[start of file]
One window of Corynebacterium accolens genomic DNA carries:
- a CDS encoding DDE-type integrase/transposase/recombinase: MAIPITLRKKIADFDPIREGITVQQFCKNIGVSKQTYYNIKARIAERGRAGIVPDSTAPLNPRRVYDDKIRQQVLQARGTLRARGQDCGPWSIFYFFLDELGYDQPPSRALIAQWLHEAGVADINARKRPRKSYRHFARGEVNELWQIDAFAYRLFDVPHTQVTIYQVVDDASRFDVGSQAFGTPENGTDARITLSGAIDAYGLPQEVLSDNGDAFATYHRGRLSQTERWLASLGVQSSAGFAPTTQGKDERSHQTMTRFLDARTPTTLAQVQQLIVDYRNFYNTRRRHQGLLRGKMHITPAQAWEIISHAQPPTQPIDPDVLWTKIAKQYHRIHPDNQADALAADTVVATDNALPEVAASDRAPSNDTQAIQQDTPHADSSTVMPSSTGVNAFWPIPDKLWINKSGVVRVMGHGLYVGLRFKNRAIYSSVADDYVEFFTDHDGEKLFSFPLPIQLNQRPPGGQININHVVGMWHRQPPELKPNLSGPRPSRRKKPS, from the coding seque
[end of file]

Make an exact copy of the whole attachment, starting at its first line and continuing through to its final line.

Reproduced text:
One window of Corynebacterium accolens genomic DNA carries:
- a CDS encoding DDE-type integrase/transposase/recombinase: MAIPITLRKKIADFDPIREGITVQQFCKNIGVSKQTYYNIKARIAERGRAGIVPDSTAPLNPRRVYDDKIRQQVLQARGTLRARGQDCGPWSIFYFFLDELGYDQPPSRALIAQWLHEAGVADINARKRPRKSYRHFARGEVNELWQIDAFAYRLFDVPHTQVTIYQVVDDASRFDVGSQAFGTPENGTDARITLSGAIDAYGLPQEVLSDNGDAFATYHRGRLSQTERWLASLGVQSSAGFAPTTQGKDERSHQTMTRFLDARTPTTLAQVQQLIVDYRNFYNTRRRHQGLLRGKMHITPAQAWEIISHAQPPTQPIDPDVLWTKIAKQYHRIHPDNQADALAADTVVATDNALPEVAASDRAPSNDTQAIQQDTPHADSSTVMPSSTGVNAFWPIPDKLWINKSGVVRVMGHGLYVGLRFKNRAIYSSVADDYVEFFTDHDGEKLFSFPLPIQLNQRPPGGQININHVVGMWHRQPPELKPNLSGPRPSRRKKPS, from the coding seque